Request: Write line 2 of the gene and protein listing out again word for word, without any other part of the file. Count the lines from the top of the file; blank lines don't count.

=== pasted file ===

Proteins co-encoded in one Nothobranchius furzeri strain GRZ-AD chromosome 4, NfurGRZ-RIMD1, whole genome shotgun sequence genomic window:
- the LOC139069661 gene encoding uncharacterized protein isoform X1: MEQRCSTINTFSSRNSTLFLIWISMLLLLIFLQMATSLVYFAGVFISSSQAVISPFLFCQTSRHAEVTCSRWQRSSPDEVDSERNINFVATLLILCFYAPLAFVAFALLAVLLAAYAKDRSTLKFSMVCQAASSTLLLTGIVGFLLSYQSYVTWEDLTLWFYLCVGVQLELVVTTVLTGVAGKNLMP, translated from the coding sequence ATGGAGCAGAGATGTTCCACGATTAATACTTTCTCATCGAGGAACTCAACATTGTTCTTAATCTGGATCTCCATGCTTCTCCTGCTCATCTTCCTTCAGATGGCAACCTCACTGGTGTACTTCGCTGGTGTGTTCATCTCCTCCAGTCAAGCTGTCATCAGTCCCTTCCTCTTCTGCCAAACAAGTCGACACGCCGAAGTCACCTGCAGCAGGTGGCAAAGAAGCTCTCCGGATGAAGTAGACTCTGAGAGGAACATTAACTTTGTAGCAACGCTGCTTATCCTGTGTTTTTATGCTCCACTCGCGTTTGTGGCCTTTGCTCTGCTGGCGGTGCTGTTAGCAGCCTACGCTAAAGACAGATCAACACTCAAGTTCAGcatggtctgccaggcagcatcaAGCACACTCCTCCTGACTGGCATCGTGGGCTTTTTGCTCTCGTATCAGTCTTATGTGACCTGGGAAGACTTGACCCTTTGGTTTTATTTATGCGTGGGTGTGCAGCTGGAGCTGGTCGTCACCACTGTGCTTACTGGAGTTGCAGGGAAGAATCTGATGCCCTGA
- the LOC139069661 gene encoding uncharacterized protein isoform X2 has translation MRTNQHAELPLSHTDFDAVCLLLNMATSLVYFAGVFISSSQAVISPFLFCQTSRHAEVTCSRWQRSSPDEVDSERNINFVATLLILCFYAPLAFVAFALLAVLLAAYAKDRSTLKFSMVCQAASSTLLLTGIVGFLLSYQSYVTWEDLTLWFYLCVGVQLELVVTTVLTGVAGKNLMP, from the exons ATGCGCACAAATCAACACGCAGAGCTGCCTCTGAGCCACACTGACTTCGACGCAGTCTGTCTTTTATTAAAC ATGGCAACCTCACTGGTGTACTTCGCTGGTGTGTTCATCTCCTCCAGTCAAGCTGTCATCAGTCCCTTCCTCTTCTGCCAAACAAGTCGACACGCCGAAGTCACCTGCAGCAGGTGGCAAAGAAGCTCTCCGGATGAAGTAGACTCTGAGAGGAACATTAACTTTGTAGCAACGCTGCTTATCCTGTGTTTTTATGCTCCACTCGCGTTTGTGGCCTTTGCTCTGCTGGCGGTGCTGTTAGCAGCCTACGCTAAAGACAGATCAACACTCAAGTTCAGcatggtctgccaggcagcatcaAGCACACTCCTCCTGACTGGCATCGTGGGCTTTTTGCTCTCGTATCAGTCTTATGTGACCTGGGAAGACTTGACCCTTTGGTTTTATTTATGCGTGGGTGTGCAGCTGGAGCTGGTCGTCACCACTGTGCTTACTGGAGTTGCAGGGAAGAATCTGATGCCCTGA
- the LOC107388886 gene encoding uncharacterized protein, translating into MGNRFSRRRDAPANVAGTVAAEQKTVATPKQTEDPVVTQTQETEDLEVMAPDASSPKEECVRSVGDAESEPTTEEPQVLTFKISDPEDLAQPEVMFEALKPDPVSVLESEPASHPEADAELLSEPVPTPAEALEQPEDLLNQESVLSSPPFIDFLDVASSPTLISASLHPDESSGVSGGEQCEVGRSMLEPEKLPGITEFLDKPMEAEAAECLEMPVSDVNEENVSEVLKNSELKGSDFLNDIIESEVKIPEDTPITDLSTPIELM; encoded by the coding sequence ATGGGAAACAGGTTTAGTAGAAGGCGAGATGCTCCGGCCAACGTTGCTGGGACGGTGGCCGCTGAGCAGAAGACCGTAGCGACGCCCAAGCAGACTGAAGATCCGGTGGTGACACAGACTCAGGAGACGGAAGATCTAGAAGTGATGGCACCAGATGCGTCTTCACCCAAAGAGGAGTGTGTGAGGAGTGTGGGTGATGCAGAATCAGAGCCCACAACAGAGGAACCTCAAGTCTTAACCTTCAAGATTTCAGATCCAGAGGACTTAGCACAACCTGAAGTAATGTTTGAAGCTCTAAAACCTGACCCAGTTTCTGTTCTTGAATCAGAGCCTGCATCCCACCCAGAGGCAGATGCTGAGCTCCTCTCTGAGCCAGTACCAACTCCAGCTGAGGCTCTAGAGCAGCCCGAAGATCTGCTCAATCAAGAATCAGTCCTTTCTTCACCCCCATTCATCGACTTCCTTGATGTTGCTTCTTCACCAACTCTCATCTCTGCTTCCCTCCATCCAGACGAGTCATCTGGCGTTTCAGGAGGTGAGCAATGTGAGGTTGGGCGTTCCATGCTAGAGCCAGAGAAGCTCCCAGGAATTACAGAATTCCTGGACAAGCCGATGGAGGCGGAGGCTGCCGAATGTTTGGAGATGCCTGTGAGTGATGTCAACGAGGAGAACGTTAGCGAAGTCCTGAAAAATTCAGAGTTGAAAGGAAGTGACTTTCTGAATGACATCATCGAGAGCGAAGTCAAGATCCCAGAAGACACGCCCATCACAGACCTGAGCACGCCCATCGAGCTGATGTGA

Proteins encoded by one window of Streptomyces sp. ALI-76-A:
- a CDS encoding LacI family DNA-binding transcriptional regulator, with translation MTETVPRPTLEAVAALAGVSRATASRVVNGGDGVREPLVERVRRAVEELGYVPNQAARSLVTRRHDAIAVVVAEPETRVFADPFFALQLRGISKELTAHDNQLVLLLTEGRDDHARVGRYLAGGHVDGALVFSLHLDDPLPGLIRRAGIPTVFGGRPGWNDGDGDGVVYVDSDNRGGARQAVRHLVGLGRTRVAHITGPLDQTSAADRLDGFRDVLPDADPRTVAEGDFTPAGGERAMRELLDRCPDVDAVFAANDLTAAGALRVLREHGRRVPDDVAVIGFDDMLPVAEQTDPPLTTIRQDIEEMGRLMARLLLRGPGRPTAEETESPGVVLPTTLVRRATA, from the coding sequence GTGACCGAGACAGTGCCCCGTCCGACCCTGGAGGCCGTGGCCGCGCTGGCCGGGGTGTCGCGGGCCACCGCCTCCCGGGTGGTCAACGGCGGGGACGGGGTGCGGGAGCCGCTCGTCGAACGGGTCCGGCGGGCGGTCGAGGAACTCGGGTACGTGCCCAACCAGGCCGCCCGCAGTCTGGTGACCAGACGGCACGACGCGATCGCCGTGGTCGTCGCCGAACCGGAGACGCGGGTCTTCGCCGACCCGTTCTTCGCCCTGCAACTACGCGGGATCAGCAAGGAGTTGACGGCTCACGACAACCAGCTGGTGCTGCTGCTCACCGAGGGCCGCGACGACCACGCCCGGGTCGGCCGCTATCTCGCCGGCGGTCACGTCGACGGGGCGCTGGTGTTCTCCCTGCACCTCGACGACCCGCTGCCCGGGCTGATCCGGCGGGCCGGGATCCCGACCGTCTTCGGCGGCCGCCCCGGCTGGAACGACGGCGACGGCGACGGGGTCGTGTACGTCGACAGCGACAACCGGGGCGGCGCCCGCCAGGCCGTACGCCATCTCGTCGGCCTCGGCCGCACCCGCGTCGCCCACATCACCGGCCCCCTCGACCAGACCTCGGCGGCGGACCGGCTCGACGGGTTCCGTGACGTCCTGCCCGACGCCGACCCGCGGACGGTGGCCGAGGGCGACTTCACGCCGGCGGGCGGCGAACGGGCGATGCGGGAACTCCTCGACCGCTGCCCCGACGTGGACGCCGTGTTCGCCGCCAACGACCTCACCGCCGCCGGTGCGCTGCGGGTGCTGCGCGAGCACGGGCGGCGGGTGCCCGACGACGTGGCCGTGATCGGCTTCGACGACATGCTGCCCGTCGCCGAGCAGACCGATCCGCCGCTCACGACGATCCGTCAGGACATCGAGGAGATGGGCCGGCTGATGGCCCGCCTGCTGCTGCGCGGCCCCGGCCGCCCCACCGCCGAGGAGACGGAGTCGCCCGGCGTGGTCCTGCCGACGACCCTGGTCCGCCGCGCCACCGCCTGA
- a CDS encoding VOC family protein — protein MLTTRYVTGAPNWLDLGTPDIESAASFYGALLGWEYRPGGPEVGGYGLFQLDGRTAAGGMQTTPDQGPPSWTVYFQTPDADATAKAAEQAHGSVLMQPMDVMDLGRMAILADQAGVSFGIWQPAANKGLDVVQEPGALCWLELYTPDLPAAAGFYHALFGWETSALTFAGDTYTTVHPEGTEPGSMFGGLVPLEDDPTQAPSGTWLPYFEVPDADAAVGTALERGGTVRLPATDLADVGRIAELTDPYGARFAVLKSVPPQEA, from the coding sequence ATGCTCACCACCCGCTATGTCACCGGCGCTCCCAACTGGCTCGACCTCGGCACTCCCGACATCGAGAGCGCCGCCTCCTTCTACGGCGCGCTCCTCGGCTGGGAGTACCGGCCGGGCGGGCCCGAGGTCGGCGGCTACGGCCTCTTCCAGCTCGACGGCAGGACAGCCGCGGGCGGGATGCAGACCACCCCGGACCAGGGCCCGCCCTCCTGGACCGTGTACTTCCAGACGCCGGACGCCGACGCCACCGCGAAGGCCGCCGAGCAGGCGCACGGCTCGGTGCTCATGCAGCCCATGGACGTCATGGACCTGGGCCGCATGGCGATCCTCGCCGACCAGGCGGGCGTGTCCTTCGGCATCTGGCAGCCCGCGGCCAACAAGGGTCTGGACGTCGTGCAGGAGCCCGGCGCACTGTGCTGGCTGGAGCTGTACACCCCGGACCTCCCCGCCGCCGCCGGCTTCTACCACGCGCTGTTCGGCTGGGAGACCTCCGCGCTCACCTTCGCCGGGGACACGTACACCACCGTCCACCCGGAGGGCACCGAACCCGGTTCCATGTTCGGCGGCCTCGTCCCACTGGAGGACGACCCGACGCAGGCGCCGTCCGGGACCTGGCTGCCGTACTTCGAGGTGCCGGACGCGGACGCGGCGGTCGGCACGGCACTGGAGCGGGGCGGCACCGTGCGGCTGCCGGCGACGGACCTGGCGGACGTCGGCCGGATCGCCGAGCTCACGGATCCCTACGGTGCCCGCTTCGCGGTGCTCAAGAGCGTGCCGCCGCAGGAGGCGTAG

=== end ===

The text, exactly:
- the LOC139069661 gene encoding uncharacterized protein isoform X1: MEQRCSTINTFSSRNSTLFLIWISMLLLLIFLQMATSLVYFAGVFISSSQAVISPFLFCQTSRHAEVTCSRWQRSSPDEVDSERNINFVATLLILCFYAPLAFVAFALLAVLLAAYAKDRSTLKFSMVCQAASSTLLLTGIVGFLLSYQSYVTWEDLTLWFYLCVGVQLELVVTTVLTGVAGKNLMP, translated from the coding sequence ATGGAGCAGAGATGTTCCACGATTAATACTTTCTCATCGAGGAACTCAACATTGTTCTTAATCTGGATCTCCATGCTTCTCCTGCTCATCTTCCTTCAGATGGCAACCTCACTGGTGTACTTCGCTGGTGTGTTCATCTCCTCCAGTCAAGCTGTCATCAGTCCCTTCCTCTTCTGCCAAACAAGTCGACACGCCGAAGTCACCTGCAGCAGGTGGCAAAGAAGCTCTCCGGATGAAGTAGACTCTGAGAGGAACATTAACTTTGTAGCAACGCTGCTTATCCTGTGTTTTTATGCTCCACTCGCGTTTGTGGCCTTTGCTCTGCTGGCGGTGCTGTTAGCAGCCTACGCTAAAGACAGATCAACACTCAAGTTCAGcatggtctgccaggcagcatcaAGCACACTCCTCCTGACTGGCATCGTGGGCTTTTTGCTCTCGTATCAGTCTTATGTGACCTGGGAAGACTTGACCCTTTGGTTTTATTTATGCGTGGGTGTGCAGCTGGAGCTGGTCGTCACCACTGTGCTTACTGGAGTTGCAGGGAAGAATCTGATGCCCTGA